received a single trial of four weekly doses of rituximab (375 mg/m2).
Membranous Glomerulonephritis – Outcomes

Is Rituximab the answer?

Design: Thirteen patients with membranous glomerulonephritis , normal renal function, and proven
dependence on calcineurin inhibitors , despite previous treatment with other immunosuppressant drugs,
received a single trial of four weekly doses of rituximab (375 mg/m2).

Outcome measures: the percentage of patients with CNI withdrawal and no evidence of relapse and the
percentage of patients with complete or partial remission 30 mo after CNI withdrawal.
Membranous Glomerulonephritis – Outcomes

Is Rituximab the answer?                                   Clin J Am Soc Nephrol. 2009 Jun;4(6):1083-8. Epub 2009 May 28


Design: Thirteen patients with membranous glomerulonephritis , normal renal function, and proven
dependence on calcineurin inhibitors , despite previous treatment with other immunosuppressant drugs,
received a single trial of four weekly doses of rituximab (375 mg/m2).

Outcome measures: the percentage of patients with CNI withdrawal and no evidence of relapse and the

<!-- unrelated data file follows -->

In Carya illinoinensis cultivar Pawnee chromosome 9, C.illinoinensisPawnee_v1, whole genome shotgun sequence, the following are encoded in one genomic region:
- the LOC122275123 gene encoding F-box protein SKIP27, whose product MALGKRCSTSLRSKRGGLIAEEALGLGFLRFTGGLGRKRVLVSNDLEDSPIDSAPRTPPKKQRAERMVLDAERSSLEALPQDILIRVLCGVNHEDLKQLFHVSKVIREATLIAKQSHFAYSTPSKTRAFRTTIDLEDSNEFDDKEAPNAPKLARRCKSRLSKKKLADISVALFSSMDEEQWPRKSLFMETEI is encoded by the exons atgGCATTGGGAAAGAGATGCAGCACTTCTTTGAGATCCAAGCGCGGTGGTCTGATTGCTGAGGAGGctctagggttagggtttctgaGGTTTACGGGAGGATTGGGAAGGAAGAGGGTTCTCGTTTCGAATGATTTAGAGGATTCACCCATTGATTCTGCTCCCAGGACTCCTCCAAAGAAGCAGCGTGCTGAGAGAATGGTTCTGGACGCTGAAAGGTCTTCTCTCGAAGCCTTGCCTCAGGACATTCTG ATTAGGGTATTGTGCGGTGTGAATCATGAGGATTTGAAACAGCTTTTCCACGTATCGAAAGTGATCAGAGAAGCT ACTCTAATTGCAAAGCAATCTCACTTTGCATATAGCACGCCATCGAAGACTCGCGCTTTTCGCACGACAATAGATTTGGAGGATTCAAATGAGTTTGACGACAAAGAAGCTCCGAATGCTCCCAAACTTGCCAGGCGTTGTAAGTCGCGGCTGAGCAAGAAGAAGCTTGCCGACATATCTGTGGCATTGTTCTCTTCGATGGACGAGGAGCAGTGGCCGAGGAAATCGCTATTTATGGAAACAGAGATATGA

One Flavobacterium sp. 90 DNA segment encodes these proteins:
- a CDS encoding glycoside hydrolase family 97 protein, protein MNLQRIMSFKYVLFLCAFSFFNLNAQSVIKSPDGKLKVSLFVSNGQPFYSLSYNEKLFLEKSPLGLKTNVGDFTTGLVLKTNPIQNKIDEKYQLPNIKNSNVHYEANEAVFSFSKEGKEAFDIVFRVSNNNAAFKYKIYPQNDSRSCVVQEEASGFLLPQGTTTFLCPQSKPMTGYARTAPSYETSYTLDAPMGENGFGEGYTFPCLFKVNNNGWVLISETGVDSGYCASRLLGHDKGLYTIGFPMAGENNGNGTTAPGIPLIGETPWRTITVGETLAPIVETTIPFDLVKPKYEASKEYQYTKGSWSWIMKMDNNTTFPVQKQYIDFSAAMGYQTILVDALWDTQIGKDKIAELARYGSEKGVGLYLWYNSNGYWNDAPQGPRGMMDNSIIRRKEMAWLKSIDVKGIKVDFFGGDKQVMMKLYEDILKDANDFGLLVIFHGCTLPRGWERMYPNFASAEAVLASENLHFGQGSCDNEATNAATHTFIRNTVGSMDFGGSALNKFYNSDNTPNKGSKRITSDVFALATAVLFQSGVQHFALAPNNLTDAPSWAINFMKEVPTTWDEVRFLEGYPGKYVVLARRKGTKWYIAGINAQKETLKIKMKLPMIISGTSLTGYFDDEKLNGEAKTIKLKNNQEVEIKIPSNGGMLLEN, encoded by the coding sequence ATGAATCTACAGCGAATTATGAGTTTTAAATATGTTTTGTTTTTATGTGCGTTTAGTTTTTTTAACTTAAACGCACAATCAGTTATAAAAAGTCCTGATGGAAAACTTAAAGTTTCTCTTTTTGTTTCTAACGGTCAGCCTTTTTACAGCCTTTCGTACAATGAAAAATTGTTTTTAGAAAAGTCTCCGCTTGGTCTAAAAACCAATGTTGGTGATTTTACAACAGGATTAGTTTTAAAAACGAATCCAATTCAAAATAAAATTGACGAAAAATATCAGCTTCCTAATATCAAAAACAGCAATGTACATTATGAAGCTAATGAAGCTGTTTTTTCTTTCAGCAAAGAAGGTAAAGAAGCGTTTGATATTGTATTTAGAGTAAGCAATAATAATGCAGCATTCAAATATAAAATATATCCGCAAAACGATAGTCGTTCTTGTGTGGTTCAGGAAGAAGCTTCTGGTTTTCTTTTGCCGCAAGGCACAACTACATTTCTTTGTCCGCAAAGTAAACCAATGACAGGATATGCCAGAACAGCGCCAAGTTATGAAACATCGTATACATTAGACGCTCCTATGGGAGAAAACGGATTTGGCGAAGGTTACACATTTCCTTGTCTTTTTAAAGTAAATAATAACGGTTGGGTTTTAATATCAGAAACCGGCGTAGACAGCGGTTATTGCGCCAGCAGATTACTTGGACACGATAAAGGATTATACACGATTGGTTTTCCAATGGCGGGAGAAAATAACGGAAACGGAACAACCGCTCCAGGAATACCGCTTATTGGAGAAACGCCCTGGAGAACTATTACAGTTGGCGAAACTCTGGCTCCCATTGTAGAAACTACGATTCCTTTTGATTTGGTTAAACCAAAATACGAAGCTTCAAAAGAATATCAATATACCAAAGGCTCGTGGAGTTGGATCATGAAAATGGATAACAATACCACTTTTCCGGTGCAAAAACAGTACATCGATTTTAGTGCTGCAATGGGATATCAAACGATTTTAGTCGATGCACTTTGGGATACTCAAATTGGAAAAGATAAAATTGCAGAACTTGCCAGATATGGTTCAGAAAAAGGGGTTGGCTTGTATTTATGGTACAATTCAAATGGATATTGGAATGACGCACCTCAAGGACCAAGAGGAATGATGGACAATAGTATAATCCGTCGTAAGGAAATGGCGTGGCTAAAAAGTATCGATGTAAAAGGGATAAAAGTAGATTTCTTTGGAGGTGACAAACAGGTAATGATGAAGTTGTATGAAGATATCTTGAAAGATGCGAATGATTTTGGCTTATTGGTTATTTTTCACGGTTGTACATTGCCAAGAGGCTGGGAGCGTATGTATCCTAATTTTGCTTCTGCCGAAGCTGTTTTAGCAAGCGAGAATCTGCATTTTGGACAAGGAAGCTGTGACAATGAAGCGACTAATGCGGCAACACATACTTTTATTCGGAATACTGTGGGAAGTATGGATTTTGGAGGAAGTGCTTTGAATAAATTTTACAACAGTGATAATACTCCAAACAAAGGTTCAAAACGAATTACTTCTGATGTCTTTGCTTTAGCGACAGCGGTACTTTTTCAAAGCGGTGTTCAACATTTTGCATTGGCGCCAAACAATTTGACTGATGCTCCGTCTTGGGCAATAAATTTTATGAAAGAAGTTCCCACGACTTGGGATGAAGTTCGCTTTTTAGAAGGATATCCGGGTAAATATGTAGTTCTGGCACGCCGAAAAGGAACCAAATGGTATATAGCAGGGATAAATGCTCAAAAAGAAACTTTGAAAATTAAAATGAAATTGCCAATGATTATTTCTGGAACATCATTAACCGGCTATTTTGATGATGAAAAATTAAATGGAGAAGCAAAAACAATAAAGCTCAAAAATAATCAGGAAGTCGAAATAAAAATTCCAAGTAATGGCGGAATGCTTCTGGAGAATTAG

percentage of patients with complete or partial remission 30 mo after CNI withdrawal.

Results: After rituximab, proteinuria decreased significantly (2.5 ± 0,76 basal versus 0.85 ± 0.17 at 6 mo;
p = .0003)

CNIs and other immunosuppressant drugs could be withdrawn in all patients with no evidence of relapse.

After CNI withdrawal, glomerular filtration rate increased significantly (90.3 ± 15 basal to 106.4 ± 20 at 3
mo with a mean increase of 15.3% [range 0–20]).

Three patients suffered a relapse of nephrotic proteinuria 19, 23, and 28 mo after rituximab treatment; all
were successfully treated with a second course of rituximab.

At 30 mo, all patients were in remission.